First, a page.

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Bill to Prevent Antifreeze Poisoning Poised to Become Law in New Jersey

TRENTON, N.J. — The Humane Society of the United States, on behalf of its 436,000 supporters in the Garden State, and the Humane Society Legislative Fund  praise the New Jersey Senate for approving a measure that will save countless animal lives and reduce the number of childhood emergencies. The bill, S. 979, which requires an aversive agent be added to antifreeze products, was championed by Sen. Jeff Van Drew, D-Cape May, Atlantic and Cumberland.

"Poisoning occurs with antifreeze because it is often inadvertently spilled in our driveways or left in open containers in our garages," said Sara Amundson, executive director of the HSLF. "We're very grateful to Senator Van Drew for his leadership on this important piece of legislation which should help prevent many unnecessary deaths every year."

The bill passed the Senate Monday after having been approved by the Assembly in 2008. It was supported by The HSUS, HSLF, the Consumer Specialty Products Association and Honeywell International, manufacturers of Prestone®, one of the country's best known brands of antifreeze.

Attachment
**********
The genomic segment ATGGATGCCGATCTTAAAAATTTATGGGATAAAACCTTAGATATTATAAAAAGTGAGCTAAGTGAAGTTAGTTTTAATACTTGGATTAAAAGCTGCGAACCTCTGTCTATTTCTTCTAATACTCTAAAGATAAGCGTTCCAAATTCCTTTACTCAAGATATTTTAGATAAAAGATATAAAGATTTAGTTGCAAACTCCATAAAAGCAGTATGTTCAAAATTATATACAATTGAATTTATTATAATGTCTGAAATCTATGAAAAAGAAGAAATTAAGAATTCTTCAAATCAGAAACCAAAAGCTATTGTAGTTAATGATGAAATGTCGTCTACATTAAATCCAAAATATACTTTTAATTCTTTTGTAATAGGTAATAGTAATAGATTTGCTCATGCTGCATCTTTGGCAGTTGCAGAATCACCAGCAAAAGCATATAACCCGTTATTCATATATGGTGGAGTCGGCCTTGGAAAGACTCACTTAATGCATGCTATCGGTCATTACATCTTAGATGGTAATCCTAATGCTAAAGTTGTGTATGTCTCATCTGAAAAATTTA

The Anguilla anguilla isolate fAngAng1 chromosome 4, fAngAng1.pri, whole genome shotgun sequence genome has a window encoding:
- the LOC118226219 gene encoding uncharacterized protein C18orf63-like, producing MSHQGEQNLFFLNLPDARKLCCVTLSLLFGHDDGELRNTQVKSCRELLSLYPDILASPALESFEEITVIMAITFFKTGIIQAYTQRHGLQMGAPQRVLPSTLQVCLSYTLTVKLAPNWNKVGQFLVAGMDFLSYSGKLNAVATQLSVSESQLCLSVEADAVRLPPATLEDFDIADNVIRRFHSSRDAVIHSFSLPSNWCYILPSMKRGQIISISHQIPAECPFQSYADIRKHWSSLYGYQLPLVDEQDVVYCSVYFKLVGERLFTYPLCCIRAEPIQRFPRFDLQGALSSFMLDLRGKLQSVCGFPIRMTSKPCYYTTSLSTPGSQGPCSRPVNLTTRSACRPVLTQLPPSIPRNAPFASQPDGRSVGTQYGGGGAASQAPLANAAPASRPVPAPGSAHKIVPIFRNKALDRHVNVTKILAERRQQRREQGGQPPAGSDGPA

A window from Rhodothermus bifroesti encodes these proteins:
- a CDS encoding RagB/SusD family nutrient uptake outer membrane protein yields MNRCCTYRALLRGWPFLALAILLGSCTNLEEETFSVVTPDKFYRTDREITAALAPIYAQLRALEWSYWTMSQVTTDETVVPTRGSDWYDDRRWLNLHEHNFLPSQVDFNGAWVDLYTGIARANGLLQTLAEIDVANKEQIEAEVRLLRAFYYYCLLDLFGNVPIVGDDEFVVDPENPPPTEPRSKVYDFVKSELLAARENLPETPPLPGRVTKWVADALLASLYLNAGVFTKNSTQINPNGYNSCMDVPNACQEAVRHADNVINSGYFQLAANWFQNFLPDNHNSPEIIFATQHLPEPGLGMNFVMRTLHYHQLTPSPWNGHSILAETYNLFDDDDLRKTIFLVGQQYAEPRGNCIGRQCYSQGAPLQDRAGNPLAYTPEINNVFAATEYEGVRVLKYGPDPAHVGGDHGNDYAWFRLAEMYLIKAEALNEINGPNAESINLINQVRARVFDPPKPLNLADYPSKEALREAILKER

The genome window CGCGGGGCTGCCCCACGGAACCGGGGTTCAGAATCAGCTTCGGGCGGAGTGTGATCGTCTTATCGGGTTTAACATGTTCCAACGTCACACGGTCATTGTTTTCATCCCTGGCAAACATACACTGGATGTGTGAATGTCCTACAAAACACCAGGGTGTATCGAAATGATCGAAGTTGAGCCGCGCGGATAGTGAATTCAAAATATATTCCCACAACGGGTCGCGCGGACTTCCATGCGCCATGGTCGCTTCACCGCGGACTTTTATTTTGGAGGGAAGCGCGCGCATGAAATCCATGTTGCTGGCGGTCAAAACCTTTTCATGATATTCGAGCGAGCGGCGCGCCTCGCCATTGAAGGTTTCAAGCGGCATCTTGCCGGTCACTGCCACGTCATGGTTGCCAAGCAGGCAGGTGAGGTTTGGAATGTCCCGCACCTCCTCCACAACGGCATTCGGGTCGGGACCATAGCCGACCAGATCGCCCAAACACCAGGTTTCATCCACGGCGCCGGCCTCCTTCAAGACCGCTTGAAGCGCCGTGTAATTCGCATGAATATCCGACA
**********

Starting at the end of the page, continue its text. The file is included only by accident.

An estimated 1,400 children and 10,000 animals are poisoned each year after ingesting ethylene glycol, a highly toxic substance used in antifreeze and coolant in automobiles. Ethylene glycol's sweet smell and taste makes the deadly substance attractive to animals and children. The bill will require manufacturers to add denatonium benzoate, an intensely bitter agent to antifreeze and coolant sold in the state that renders the product unpalatable. The additive would cost manufacturers an additional 2 to 3 cents per gallon.

With the governor's signature, New Jersey will become the 10th state to pass a bill requiring antifreeze contain a bittering agent. The other states where the HSLF has worked to pass similar legislation are: Arizona, California, Maine, New Mexico, Oregon, Tennessee, Virginia, Vermont and Washington. Bills are pending in Georgia, Illinois, Massachusetts, New Hampshire and Ohio.


The Humane Society of the United States is the nation's largest animal protection organization — backed by 11 million Americans, or one of every 28. For more than a half-century, The HSUS has been fighting for the protection of all animals through advocacy, education and hands-on programs. Celebrating animals and confronting cruelty — On the web at humanesociety.org.

The Humane Society Legislative Fund is a social welfare organization incorporated under section 501(c)(4) of the Internal Revenue Code and formed in 2004 as a separate lobbying affiliate of The Humane Society of the United States. The HSLF works to pass animal protection laws at the state and federal level, to educate the public about animal protection issues, and to support humane candidates for office. On the web at hslf.org.

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